Have students get up and out of their seats to move around! Not only will students be incorporating science concepts throughout their drama activities, but being able to get up to stretch and move around will help students release a bit of energy and help them refocus on the task at hand.
Students can act out changes of state by starting off as a frozen piece of ice, melting into a pool of water, and then evaporating into vapor. The same concept can be used to learn about the water cycle, particles, and the four layers of the Earth.
Students can take part in fun and lively physical education lessons that incorporate science concepts in a unique way.
When learning about habitats, environmental awareness, ecosystems, or the diversity of life, have students go out on a hike in your area or to a nearby conservation area. Be on the lookout for various environmental programs offered by your state or province that would provide students with a science lesson while participating in physical activities; for example, students can plant trees, visit local parks to remove litter, or measure and inventory trees.
What better way to learn about physics than to get students physically moving? In this invigorating activity, students can measure the amount of time it takes them to walk, jog, or sprint a particular distance and then calculate their speed and average speed. Students can alter the variables to determine what affects the speed of their performance.
Set up various cardio, strength-training, and stretching circuits during your Phys Ed classes where students learn about the human body while visiting each station. During the fitness circuit, students could learn about the aorta while doing jumping jacks, triceps while completing push-ups, and Achilles tendons as they perform front leg raises.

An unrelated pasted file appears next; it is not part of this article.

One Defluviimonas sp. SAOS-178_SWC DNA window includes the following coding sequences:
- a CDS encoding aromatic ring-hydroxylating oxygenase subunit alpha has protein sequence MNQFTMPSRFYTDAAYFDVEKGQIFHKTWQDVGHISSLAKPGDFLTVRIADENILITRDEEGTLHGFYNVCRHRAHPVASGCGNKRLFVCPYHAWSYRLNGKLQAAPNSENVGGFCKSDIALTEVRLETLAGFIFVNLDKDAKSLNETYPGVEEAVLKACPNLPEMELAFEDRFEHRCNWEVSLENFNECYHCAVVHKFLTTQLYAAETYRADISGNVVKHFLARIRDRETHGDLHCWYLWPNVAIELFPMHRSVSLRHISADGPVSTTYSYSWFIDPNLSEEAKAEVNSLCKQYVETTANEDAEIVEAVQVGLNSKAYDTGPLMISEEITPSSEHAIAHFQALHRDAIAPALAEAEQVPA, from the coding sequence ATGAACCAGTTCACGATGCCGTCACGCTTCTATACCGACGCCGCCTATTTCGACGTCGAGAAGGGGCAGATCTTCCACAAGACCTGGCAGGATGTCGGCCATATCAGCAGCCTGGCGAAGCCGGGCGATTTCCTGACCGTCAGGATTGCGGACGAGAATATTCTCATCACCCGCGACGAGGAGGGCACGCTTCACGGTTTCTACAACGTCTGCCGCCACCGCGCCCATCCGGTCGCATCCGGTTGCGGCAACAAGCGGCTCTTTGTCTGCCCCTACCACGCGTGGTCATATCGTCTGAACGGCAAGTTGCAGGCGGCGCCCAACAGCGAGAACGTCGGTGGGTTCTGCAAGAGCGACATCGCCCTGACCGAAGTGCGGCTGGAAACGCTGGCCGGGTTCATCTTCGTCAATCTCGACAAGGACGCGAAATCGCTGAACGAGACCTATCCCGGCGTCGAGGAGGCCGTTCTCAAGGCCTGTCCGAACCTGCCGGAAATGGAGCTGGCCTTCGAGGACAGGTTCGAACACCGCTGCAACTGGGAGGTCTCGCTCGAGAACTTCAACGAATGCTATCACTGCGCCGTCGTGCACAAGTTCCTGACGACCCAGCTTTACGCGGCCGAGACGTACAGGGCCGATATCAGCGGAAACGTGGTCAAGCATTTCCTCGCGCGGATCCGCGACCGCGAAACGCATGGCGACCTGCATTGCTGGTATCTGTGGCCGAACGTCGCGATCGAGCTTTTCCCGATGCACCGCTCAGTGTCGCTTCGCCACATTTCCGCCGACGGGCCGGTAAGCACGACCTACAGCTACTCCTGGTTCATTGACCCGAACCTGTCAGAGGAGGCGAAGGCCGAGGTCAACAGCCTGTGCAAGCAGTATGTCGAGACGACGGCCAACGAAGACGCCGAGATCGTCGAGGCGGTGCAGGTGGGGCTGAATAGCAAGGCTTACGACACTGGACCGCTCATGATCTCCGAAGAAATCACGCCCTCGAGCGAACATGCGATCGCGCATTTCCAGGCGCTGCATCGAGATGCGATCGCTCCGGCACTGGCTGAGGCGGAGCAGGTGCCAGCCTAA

History and science fit together seamlessly. Scientific innovation has been a driving force in societal change.
To put it in perspective for students, have them consider what life would be like without the internet, phones or electricity. Or what it would be like to look up at the stars and not know what they are.
If you’re teaching an historical time period, you can focus on scientific discoveries and technological advances during that time. Have students create a presentation that highlights one or more scientific innovations and how they effected society (both then and now).
The last cross-curricular suggestion can actually incorporate several subjects into one engaging lesson where students work together to develop commercials or public service announcements.
This fun and motivating activity will allow teachers to cover expectations in reading, writing, oral communication, the arts (both visual arts and drama), media literacy, science, and, depending on the topic, even health & physical education.
For example, students can create a public service announcement in small groups on the topic of pollution. As a cross-curricular activity, students would be gathering information, writing a script, acting out their roles, designing props and backgrounds, understanding the role of media, and delivering a powerful science and health message. Students can then present their public service announcements to other classes within the school to spread their message.
As a way to help you get started, we have included two resources for you to use with your students: first, the “Ban the Bottle” worksheet to be used when viewing “The Story of Bottled Water” and, second, three samples fitness activities to integrate the human body study with physical fitness. Good luck and start planning!
Share your lesson ideas for teaching science across the curriculum in the comments section!